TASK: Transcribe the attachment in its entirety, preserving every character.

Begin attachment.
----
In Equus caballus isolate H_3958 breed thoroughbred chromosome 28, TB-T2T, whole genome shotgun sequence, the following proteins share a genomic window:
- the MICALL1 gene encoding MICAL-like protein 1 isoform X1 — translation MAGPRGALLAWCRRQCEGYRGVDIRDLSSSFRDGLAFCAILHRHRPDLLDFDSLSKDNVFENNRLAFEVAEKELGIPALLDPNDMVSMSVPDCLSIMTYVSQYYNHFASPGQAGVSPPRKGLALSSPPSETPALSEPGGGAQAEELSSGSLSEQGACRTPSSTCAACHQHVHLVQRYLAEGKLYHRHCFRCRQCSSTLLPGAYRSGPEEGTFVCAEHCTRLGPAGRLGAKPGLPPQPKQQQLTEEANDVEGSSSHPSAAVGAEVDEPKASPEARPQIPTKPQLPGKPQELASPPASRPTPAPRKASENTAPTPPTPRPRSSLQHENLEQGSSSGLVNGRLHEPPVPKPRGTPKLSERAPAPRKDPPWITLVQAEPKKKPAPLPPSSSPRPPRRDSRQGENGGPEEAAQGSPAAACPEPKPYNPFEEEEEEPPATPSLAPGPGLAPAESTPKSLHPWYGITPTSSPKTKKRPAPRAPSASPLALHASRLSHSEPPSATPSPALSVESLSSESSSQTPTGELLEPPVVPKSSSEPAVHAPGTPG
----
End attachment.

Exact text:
In Equus caballus isolate H_3958 breed thoroughbred chromosome 28, TB-T2T, whole genome shotgun sequence, the following proteins share a genomic window:
- the MICALL1 gene encoding MICAL-like protein 1 isoform X1 — translation MAGPRGALLAWCRRQCEGYRGVDIRDLSSSFRDGLAFCAILHRHRPDLLDFDSLSKDNVFENNRLAFEVAEKELGIPALLDPNDMVSMSVPDCLSIMTYVSQYYNHFASPGQAGVSPPRKGLALSSPPSETPALSEPGGGAQAEELSSGSLSEQGACRTPSSTCAACHQHVHLVQRYLAEGKLYHRHCFRCRQCSSTLLPGAYRSGPEEGTFVCAEHCTRLGPAGRLGAKPGLPPQPKQQQLTEEANDVEGSSSHPSAAVGAEVDEPKASPEARPQIPTKPQLPGKPQELASPPASRPTPAPRKASENTAPTPPTPRPRSSLQHENLEQGSSSGLVNGRLHEPPVPKPRGTPKLSERAPAPRKDPPWITLVQAEPKKKPAPLPPSSSPRPPRRDSRQGENGGPEEAAQGSPAAACPEPKPYNPFEEEEEEPPATPSLAPGPGLAPAESTPKSLHPWYGITPTSSPKTKKRPAPRAPSASPLALHASRLSHSEPPSATPSPALSVESLSSESSSQTPTGELLEPPVVPKSSSEPAVHAPGTPG